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Recently, I needed to buy some pipe cleaner, as sometimes even with care hair and other detritus gets lodged so deep down the shower drain that it is not possible to get it out. I always try to avoid/reduce use of bleach and other hard chemicals or products that incorporate them, as in the end it goes down the drain is not good for the environment.

However, unfortunately the 'bio' product of the same brand of cleaner I had used before (didn't know it existed before) was not very satisfactory so far. Is there maybe someone here who could offer details of the chemical function of these types of cleaners, and either knows a method to improve the use of the bio/organic one or recommend another product or compound that is easy on the environment but cleans drains well? For the proper use, the instructions say that for the 'organic' one (yes sorry for that chemically improper use but ...) you should add hot or warm water to start the reaction, though my worry is also that this added water will just flush the product down the drain depending on the size of the drain.

I know some of these ingredients and how they likely function, but not all of them and I am not sure what the combined effects might be. To my understanding the 'non-organic' one relies on the reactive power of chlor(ide/ine) and resulting reaction products, whereas with the organic one I am not really sure.

Specifically, it is about these two products: rorax and rorax bio (at least on the German market) The ingredients of rorax (said to be chlorine based in marketing) are given as water, sodium hydroxide, sodium hypochlorite, myristamin oxide, sodium silicate, fatty acids, C6-12-, natrium salts as per http://detvo.werner-mertz.de/?lang=de&country=DE&prod_id=109655

The ingredients of rorax bio are given as water, sodium chloride, urea, sodim laureth sulfate, sodium thioglycolate, sodium hydroxide, Amide polyglycol ether, parfum, colorant according to http://detvo.werner-mertz.de/?lang=de&country=DE&prod_id=114331

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Congratulations on being environmentally sensitive!

The problem with sink drains is the device that lifts and lowers the stopper. It is a rod that protrudes into the drainpipe above the U-trap; it catches hair and provides a bacterial nest and eventually slows water drainage.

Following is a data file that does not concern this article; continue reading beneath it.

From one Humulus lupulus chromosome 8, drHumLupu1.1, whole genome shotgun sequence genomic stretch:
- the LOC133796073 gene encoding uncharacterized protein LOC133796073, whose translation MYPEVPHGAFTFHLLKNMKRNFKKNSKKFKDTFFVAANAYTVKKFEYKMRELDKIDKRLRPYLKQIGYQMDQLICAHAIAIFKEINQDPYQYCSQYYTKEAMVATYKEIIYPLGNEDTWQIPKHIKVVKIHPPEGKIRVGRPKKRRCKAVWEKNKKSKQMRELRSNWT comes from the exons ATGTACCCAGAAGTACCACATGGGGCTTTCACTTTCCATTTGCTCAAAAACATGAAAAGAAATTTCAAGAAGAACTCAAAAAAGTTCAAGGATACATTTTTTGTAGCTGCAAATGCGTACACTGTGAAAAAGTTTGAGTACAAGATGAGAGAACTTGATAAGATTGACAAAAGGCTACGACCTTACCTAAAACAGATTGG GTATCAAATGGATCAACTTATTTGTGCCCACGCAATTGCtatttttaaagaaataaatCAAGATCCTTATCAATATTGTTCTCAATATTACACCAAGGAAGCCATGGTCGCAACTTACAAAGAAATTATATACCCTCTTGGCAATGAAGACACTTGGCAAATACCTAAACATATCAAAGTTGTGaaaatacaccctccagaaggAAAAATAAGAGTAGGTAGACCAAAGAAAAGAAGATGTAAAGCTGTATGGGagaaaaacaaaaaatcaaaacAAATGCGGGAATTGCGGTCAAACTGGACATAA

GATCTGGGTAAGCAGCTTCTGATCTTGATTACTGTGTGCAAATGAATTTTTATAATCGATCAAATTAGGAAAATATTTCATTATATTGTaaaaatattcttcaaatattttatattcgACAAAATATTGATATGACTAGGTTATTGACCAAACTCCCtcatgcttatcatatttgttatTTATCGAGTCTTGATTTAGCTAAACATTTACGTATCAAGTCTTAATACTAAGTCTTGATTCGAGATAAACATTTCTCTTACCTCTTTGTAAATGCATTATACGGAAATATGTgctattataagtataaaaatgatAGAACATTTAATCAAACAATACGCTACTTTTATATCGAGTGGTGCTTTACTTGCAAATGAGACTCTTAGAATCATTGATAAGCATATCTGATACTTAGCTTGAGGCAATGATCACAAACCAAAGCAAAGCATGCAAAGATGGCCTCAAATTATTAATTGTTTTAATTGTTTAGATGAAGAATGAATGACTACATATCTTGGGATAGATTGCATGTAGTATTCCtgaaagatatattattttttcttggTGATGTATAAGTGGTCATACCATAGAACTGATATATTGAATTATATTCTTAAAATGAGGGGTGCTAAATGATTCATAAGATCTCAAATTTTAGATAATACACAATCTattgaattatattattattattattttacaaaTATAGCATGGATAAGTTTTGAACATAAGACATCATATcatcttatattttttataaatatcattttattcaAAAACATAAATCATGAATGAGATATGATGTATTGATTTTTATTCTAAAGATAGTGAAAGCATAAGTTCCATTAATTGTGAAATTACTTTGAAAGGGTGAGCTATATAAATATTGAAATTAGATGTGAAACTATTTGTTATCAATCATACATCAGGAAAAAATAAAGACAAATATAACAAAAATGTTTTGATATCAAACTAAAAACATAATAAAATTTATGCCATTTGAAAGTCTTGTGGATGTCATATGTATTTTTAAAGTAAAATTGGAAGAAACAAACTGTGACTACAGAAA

Older drain cleaners were based on alkali to dissolve hair; some used aluminum to foam and break up the hairy mass. Bleach plus alkali works well too, and kills bacteria. The newer, less aggressive formulas can use thioglycolate to dissolve hair (also used on human legs!).

In the overall scheme of life, with all the other bodily wastes going down the drain, a little drain cleaner may not be a big problem, and where it is important, the government usually has a statement or a regulation.

Even without regulations tho, it would be kind to the environment to limit our use of toxic chemicals. Using a lot of ineffective product may be worse than using a little of a more aggressive product. I would suggest two approaches:

1) Pour just a little of the effective product down the drain, but only when it drains slowly (you can measure the drain speed by filling the bowl to a certain line, then timing how long it takes to empty). This little bit (10-20 mL?) will saturate the clog because it is higher than the bottom of the U-trap. Give it some time (many minutes, even hours); see if it has opened up. If not, repeat. This may go against product recommendations to use a lot of product, but I suspect that the bottom of the U-trap is not blocked (any water flow usually cleans that out). This will reduce your environmental impact by using your brain.

2) Use a mechanical method. a) A stiff copper wire with a tiny hook at the end is useful for digging out hair, and often opens up the drain with just a lot of hot water. b) Cut a hollow rubber ball in half to make a tiny plunger. Place it over the drain (with the stopper lifted a little) and press it up and down to push the clog all the way down the drain.

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  • $\begingroup$ Thanks for your answer. Just some comments. Maybe I should have added that in this case the most problematic is the shower drain, not the sink, so there is no 'stopper' in this case. If it was a sink, I would likely just disassemble the U-trap and clean it that way. The product recommendation in the one I use (there are more concentrated ones) is to use 250 ml of the 1 L bottle at a time, then wait between 5 mins to overnight. I always let it sit overnight. However due to the shape (very flat/narrow) of the drain, it is even harder to get to. $\endgroup$ – step21 Oct 22 '18 at 11:30
  • $\begingroup$ Perhaps you would feel better just adding half of the recommended amount (125 mL) and see if that works. Or whatever minimal amount of whichever product can do the job with the least amount. This is also a money-saver! $\endgroup$ – James Gaidis Oct 22 '18 at 16:13

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